12 months have passed since the publication of Dame Laura Cox’s report – the first of a number of highly critical reports by eminent lawyers, who were called in to provide independent assessments of what must be done to address bullying and harassment in both Houses of Parliament.
The reports by Dame Laura Cox, Gemma White QC and Naomi Ellenbogen QC revealed systemic cultural issues and troubling accounts of bullying and harassment experienced by staff, from other staff and Members, echoing the accounts given to the media by the members of staff and others who helped to bring this poor behaviour to light.
We have clear evidence of the scale of the problem - and through the recommendations made - what needs to be done to fix it.
Frankly, all those who work in Parliament in the public interest deserve better. Each employer, whether House administration or MP or Peer, owes a duty of care to those whom it employs. And the public should expect MPs and Peers to exemplify the high standards of behaviour expected from all holders of public office.
In fairness, Parliament has started to rise to the challenge.
- The Independent Complaints and Grievance Scheme has been implemented and recently opened up to those who either have complaints pre-dating June 2017 or are no longer employed in the parliamentary community.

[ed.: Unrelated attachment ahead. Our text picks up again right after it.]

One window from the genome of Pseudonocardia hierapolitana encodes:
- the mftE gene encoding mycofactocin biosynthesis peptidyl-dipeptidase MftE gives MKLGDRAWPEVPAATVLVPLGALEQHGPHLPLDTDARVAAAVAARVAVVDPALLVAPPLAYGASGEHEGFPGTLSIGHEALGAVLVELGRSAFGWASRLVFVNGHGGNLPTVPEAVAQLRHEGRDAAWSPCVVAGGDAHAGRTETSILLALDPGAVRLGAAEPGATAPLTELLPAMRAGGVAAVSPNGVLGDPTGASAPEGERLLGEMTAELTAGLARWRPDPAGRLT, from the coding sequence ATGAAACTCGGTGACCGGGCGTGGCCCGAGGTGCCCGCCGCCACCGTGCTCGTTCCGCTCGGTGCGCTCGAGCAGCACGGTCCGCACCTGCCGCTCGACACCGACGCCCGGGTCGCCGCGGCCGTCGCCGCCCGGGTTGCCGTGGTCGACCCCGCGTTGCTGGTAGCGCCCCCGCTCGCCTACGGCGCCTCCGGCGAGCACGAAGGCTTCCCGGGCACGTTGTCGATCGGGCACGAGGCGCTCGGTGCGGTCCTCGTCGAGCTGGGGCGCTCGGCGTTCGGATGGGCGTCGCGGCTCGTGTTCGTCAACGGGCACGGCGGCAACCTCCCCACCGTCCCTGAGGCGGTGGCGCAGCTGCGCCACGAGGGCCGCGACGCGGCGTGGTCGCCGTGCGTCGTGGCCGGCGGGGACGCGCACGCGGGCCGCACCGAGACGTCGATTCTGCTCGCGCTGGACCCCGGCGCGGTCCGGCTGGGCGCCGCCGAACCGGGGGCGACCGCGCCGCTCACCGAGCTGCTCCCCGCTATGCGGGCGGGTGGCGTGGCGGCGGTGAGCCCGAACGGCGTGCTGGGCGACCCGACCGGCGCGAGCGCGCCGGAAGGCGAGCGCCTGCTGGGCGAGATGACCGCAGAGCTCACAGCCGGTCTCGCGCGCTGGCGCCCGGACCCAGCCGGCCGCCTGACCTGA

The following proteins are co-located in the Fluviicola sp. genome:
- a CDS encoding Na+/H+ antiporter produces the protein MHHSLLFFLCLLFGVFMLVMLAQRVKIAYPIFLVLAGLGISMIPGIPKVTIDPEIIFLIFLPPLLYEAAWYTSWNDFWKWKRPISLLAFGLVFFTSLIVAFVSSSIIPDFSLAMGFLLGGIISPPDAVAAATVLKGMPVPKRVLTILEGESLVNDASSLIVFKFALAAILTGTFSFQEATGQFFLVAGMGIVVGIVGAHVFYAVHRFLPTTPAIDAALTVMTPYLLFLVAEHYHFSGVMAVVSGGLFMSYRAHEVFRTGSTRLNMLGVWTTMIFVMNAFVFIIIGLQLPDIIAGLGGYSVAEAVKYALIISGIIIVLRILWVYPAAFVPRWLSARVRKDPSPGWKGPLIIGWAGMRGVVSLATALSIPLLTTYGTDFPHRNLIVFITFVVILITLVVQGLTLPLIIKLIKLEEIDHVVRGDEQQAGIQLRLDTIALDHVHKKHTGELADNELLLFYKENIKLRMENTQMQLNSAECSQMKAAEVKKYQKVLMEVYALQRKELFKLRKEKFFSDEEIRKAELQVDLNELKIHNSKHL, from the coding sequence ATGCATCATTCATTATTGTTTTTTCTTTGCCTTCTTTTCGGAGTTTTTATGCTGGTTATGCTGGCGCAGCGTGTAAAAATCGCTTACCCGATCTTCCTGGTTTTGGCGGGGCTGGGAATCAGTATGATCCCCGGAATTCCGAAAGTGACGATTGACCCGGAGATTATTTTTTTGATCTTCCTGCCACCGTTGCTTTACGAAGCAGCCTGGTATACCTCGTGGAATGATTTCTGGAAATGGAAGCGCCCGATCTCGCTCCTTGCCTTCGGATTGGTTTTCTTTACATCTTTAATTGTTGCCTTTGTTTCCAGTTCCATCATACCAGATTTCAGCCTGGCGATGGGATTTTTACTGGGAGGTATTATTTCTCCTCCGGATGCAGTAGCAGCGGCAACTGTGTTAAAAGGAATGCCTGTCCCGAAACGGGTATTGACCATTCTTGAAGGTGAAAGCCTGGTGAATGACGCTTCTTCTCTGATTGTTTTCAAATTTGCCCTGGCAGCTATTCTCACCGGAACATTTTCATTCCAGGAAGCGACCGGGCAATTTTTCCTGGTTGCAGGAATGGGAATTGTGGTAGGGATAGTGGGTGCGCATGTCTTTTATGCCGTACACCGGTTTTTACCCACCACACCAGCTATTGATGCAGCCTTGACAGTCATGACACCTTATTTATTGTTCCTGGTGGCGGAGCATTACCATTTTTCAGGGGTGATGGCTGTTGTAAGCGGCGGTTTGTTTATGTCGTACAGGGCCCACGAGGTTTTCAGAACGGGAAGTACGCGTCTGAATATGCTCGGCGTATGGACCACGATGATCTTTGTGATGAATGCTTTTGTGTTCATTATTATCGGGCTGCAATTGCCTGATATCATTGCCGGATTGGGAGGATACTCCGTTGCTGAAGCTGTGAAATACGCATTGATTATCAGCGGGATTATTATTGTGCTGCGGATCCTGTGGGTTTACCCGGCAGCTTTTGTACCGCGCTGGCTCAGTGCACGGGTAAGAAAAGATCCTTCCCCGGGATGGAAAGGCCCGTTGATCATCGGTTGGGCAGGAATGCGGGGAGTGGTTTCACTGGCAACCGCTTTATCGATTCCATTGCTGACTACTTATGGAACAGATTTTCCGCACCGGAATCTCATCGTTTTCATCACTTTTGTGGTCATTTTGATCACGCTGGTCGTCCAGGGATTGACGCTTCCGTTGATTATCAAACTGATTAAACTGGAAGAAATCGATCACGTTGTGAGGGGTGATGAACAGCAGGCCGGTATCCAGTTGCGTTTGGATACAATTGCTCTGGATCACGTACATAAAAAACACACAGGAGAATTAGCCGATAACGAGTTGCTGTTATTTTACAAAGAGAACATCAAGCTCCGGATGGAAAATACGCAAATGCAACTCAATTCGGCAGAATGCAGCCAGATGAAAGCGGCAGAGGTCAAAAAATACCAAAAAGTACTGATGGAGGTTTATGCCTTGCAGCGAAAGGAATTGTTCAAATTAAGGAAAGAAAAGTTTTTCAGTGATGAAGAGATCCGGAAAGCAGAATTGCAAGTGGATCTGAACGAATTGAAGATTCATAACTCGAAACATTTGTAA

- The Commons Committee on Standards is part-way through its inquiry into possible reforms to the system of sanctions for breaches of the rules set out in the Code of Conduct for MPs.
- An Independent Director for Cultural Transformation has been appointed in the Commons to drive forward the process of cultural change.
- Changes are taking place in the House of Lords. A new Conduct Committee has been appointed, with four lay members (for the first time) with full voting rights working alongside five Lords members to hear appeals and oversee the Code of Conduct.
However, the outstanding question of how to implement Dame Laura Cox’s recommendation that the process for determining complaints of bullying, harassment or sexual harassment brought by staff against Members of Parliament will be an entirely independent process, has yet to be answered. Reaching a resolution on this issue must surely be a priority for the new Speaker of the House.
Cultural transformation will be just as important as the systems in place for dealing with complaints. It will take time to change the longstanding culture of deference in both Houses, clearly evidenced in the recent reports, which is a big part of the failure to adequately tackle this poor behaviour. But Parliament has a real opportunity now to implement lasting change.
Courageous political leadership is required. Dignity and Respect may not be Nolan principles themselves, but they are implicit in the principles of Leadership, Accountability and Selflessness and the high standards of conduct expected by all those working in public life.
The new Parliament after the election in December will undoubtedly have important national business to focus on but those responsible for delivering on the recommendations in the reports must not lose sight of this priority.
Those who work in Parliament, in the public interest, deserve behaviour, policies and practice in line with the best employers. The Committee will continue to actively monitor progress and expects to see pace and commitment in driving the change that is needed.